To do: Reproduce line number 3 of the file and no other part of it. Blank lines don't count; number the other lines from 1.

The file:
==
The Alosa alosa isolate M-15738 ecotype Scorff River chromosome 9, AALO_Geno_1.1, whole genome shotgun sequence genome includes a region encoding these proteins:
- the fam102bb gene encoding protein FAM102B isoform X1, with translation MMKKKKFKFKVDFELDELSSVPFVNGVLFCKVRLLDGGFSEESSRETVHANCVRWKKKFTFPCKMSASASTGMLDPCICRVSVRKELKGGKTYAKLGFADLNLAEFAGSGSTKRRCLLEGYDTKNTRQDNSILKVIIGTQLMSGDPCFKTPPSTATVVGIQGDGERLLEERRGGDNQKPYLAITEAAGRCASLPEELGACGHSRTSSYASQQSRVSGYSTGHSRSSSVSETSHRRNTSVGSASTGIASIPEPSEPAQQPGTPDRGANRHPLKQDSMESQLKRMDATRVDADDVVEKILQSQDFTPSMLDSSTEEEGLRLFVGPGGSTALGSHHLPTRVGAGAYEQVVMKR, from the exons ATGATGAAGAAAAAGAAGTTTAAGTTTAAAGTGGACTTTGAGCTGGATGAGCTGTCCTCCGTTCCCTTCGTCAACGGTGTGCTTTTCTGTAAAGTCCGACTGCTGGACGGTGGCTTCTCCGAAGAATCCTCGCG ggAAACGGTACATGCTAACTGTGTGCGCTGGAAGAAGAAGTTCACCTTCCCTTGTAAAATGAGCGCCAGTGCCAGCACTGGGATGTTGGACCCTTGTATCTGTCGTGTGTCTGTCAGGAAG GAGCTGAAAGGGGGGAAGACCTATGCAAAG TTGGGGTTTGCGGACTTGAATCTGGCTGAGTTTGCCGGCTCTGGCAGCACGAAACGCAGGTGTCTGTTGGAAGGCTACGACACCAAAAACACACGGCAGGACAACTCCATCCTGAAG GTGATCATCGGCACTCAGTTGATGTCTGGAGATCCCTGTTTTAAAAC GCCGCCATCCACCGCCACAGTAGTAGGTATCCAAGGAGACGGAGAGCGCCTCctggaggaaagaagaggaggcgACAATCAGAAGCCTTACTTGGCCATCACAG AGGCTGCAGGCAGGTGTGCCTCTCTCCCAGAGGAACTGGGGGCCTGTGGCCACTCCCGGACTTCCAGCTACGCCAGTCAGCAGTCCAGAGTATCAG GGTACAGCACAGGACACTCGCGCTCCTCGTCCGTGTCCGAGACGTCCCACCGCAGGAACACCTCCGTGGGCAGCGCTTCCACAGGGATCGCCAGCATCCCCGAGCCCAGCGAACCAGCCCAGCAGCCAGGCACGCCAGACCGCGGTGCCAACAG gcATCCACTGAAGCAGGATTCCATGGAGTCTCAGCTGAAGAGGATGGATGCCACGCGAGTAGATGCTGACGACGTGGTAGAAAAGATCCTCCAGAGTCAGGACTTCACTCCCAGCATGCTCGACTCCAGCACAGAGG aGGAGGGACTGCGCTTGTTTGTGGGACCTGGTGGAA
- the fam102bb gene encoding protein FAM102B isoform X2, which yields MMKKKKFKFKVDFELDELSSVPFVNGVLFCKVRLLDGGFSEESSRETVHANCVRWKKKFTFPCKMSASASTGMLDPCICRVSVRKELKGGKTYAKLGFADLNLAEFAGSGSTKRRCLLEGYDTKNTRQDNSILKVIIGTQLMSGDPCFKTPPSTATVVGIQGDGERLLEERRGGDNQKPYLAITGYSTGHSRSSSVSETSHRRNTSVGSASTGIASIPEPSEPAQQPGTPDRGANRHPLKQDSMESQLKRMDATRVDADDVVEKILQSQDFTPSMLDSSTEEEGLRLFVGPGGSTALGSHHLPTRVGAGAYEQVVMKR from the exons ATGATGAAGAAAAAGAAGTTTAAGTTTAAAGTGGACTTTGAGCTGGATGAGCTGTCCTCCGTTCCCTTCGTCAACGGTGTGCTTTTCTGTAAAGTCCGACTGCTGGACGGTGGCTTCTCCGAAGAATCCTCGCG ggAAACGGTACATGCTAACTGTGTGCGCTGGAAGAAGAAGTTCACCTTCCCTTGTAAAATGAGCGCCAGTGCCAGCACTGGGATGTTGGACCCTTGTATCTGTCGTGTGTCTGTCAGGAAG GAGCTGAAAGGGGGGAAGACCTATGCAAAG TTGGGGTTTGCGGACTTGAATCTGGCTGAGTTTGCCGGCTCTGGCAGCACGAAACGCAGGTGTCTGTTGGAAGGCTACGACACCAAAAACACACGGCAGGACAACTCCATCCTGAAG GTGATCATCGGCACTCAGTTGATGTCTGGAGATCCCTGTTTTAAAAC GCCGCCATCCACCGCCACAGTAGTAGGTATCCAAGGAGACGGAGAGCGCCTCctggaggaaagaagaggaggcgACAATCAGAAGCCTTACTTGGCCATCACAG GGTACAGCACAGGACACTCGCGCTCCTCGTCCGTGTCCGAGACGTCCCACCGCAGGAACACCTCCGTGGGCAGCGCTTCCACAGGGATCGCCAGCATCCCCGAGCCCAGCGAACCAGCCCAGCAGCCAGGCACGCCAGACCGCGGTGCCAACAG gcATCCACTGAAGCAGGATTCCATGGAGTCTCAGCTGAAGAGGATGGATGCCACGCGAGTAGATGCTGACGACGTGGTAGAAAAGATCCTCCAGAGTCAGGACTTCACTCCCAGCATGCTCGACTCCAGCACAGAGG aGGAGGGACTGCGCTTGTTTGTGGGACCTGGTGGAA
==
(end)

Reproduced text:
- the fam102bb gene encoding protein FAM102B isoform X2, which yields MMKKKKFKFKVDFELDELSSVPFVNGVLFCKVRLLDGGFSEESSRETVHANCVRWKKKFTFPCKMSASASTGMLDPCICRVSVRKELKGGKTYAKLGFADLNLAEFAGSGSTKRRCLLEGYDTKNTRQDNSILKVIIGTQLMSGDPCFKTPPSTATVVGIQGDGERLLEERRGGDNQKPYLAITGYSTGHSRSSSVSETSHRRNTSVGSASTGIASIPEPSEPAQQPGTPDRGANRHPLKQDSMESQLKRMDATRVDADDVVEKILQSQDFTPSMLDSSTEEEGLRLFVGPGGSTALGSHHLPTRVGAGAYEQVVMKR from the exons ATGATGAAGAAAAAGAAGTTTAAGTTTAAAGTGGACTTTGAGCTGGATGAGCTGTCCTCCGTTCCCTTCGTCAACGGTGTGCTTTTCTGTAAAGTCCGACTGCTGGACGGTGGCTTCTCCGAAGAATCCTCGCG ggAAACGGTACATGCTAACTGTGTGCGCTGGAAGAAGAAGTTCACCTTCCCTTGTAAAATGAGCGCCAGTGCCAGCACTGGGATGTTGGACCCTTGTATCTGTCGTGTGTCTGTCAGGAAG GAGCTGAAAGGGGGGAAGACCTATGCAAAG TTGGGGTTTGCGGACTTGAATCTGGCTGAGTTTGCCGGCTCTGGCAGCACGAAACGCAGGTGTCTGTTGGAAGGCTACGACACCAAAAACACACGGCAGGACAACTCCATCCTGAAG GTGATCATCGGCACTCAGTTGATGTCTGGAGATCCCTGTTTTAAAAC GCCGCCATCCACCGCCACAGTAGTAGGTATCCAAGGAGACGGAGAGCGCCTCctggaggaaagaagaggaggcgACAATCAGAAGCCTTACTTGGCCATCACAG GGTACAGCACAGGACACTCGCGCTCCTCGTCCGTGTCCGAGACGTCCCACCGCAGGAACACCTCCGTGGGCAGCGCTTCCACAGGGATCGCCAGCATCCCCGAGCCCAGCGAACCAGCCCAGCAGCCAGGCACGCCAGACCGCGGTGCCAACAG gcATCCACTGAAGCAGGATTCCATGGAGTCTCAGCTGAAGAGGATGGATGCCACGCGAGTAGATGCTGACGACGTGGTAGAAAAGATCCTCCAGAGTCAGGACTTCACTCCCAGCATGCTCGACTCCAGCACAGAGG aGGAGGGACTGCGCTTGTTTGTGGGACCTGGTGGAA